Uhuru and the Catholic Connection: Kenya's New President Was Born a Catholic, Grew Up a Catholic, and Was Helped by the Catholic Church Behind the Scenes to Win the 4 March Presidential Election, Reports Wanjohi Kabukuru

By Kabukuru, Wanjohi | New African, April 2013 | Go to article overview

Uhuru and the Catholic Connection: Kenya's New President Was Born a Catholic, Grew Up a Catholic, and Was Helped by the Catholic Church Behind the Scenes to Win the 4 March Presidential Election, Reports Wanjohi Kabukuru


Kabukuru, Wanjohi, New African


ON 21 OCTOBER 1961, THE EXECUTIVE OFFICER OF THE Kenya African National Union (KANU), Mwai Kibaki, and his bosom friend Njenga Karume, accompanied the country's founding father, Jomo Kenyatta, to his home in Gatundu in Kiambu County on the outskirts of Nairobi. This visit was special, as narrated by the late Karume in his book From Charcoal to Gold. Kenyatta's fourth wife, Mama Ngina, had just delivered a son. According to Karume, it was Kibaki who suggested that the young boy be named Uhuru (Swahili for freedom) as Kenya was then poised to become an independent republic.

Old Jomo had remained true to his Gikuyu customs in terms of religion, but his wife was from a strict Catholic family. But the Old Man had no objection to his son being led into Catholicism, and as Kibaki also came from a strict Catholic background, he became Uhuru's godfather. The young Uhuru attended the highbrow Catholic academy, St Mary's School, before going to the USA for his economics degree.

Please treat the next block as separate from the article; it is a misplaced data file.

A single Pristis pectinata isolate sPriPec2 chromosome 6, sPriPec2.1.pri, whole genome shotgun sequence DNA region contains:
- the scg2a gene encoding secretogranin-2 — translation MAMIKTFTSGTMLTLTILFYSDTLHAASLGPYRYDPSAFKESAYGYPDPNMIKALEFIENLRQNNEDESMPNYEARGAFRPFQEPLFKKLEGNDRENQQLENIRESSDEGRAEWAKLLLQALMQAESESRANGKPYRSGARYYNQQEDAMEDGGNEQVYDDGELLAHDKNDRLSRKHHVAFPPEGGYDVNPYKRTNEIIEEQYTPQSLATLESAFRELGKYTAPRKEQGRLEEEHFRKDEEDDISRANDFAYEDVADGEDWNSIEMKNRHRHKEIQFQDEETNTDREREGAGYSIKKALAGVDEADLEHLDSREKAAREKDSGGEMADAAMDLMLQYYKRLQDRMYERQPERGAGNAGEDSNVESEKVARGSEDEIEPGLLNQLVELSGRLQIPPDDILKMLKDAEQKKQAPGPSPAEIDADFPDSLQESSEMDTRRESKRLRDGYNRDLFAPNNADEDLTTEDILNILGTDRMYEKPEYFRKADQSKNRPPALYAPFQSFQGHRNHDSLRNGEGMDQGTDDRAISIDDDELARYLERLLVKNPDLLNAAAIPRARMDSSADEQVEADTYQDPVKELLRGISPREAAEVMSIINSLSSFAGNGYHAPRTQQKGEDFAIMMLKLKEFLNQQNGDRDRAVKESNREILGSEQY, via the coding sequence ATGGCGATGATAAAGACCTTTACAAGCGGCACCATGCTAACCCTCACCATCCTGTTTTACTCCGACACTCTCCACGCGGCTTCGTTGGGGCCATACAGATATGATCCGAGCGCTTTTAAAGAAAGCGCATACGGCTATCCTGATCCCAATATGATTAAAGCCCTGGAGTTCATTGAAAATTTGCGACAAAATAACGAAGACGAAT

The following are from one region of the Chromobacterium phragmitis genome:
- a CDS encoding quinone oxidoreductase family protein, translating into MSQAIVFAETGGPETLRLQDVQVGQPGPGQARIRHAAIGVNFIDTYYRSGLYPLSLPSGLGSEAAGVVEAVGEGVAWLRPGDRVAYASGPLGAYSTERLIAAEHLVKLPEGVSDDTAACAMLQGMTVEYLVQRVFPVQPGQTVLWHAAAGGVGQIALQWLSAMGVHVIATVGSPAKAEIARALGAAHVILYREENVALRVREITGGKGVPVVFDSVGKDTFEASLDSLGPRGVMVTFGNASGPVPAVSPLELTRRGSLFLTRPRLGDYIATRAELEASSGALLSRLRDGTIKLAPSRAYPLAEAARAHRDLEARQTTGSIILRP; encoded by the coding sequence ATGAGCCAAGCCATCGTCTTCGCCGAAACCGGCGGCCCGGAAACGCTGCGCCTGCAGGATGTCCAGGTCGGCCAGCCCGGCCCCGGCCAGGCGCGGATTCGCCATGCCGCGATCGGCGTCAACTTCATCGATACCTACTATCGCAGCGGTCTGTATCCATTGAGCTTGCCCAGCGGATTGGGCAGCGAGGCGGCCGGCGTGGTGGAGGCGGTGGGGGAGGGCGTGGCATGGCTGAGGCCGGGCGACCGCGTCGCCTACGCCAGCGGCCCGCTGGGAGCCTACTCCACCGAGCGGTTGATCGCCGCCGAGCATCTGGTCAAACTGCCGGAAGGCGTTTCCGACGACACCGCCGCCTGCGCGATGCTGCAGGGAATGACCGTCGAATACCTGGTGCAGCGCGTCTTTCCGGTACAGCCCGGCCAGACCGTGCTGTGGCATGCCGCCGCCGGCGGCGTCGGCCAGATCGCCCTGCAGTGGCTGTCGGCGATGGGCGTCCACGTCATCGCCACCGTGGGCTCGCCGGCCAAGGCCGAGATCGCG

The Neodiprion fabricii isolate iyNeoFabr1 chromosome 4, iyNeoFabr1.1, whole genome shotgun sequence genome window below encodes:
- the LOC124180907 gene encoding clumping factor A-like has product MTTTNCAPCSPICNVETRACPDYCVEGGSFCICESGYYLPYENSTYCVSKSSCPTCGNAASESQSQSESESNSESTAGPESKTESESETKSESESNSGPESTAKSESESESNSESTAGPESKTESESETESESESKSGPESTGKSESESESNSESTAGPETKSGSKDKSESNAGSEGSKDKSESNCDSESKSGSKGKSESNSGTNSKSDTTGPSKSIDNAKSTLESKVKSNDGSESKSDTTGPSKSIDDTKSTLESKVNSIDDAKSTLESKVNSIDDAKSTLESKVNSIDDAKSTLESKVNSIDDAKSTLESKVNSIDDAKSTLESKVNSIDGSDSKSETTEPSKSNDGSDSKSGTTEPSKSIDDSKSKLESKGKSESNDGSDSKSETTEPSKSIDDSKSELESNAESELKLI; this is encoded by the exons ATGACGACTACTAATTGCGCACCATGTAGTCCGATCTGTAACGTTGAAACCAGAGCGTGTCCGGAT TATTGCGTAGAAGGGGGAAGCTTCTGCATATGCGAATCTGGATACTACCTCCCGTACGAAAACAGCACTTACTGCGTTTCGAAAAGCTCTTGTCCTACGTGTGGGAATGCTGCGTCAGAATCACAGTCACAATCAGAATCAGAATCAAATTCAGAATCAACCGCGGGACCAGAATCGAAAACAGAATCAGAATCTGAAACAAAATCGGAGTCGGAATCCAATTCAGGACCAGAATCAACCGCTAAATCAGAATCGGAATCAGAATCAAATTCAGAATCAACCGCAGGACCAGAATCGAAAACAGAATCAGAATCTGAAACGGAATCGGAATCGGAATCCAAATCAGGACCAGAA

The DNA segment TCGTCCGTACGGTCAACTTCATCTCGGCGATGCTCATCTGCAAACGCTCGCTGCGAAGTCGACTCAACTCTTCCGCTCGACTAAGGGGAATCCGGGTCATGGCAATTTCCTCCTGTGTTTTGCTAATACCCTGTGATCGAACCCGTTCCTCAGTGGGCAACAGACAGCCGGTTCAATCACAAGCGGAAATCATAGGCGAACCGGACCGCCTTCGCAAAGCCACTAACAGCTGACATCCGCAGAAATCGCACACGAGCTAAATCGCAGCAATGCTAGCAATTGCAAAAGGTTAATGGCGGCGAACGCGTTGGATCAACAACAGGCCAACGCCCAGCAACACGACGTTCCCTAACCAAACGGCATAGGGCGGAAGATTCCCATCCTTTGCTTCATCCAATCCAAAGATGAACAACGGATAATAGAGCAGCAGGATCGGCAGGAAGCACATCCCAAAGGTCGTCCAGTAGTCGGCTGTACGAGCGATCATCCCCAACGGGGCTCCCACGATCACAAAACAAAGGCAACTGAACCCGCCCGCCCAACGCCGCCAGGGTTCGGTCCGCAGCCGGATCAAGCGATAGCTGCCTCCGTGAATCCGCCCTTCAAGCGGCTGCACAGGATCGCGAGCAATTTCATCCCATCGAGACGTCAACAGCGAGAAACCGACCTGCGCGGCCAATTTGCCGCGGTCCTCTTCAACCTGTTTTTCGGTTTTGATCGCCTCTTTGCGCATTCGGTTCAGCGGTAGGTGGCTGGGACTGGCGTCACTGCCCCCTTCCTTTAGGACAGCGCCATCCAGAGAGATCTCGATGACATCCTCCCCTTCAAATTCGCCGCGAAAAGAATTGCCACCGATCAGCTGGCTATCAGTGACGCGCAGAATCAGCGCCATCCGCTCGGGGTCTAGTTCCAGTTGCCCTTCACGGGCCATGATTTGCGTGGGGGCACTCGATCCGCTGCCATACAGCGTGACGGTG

Duncan Ndegvva, the first African governor of the Central Bank of Kenya, brings out these facts in his book, Kenyatta Struggles. Kibaki was not the only Catholic figure in the young Uhuru's life. The second figure was the former internal security minister, John Michuki, who not only gave Uhuru his first job at the Kenya Commercial Bank where the young man worked as a teller, but also lobbied for Uhuru to be made finance minister in the Kibaki administration.

Michuki was President Kibaki's "enforcer" and is credited as being the man who brought order to the chaotic Kenyan public transport system. Michuki was also the one who set the ball rolling for Uhuru's presidency when he endorsed him two years ago. Many believe that Michuki did so at Kibaki's bidding.

The third Catholic figure in Uhuru's life was his maternal uncle, George Muhoho, a Catholic priest, who had studied Canon Law at the Rome-based Collegio San Pietro. Muhoho rose to the rank of monsignor and was the first black priest to become a Vatican diplomat attached to the European Union headquarters in Brussels. The former priest (who speaks more than five European and multiple African languages) was instrumental in activating the resourceful Catholic network and an interfaith campaign to make sure Kenya's fourth president is a Catholic. The venue for Muhoho's strategy was Gatundu Stadium in Kiambu on Sunday, 3 April 2011. On that day the reality began to dawn for how Kenya's politics would play out in the next 22, months. On that day, the entire former First Family, led by the matriarch former first lady, Mama Ngina Kenyatta, held an open-air special service for both her son Uhuru and William Ruto, who four months earlier, had been named by the International Criminal Court (ICC) as "bearing the biggest responsibility" in the 2007-2,008 post-election violence. …

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Uhuru and the Catholic Connection: Kenya's New President Was Born a Catholic, Grew Up a Catholic, and Was Helped by the Catholic Church Behind the Scenes to Win the 4 March Presidential Election, Reports Wanjohi Kabukuru
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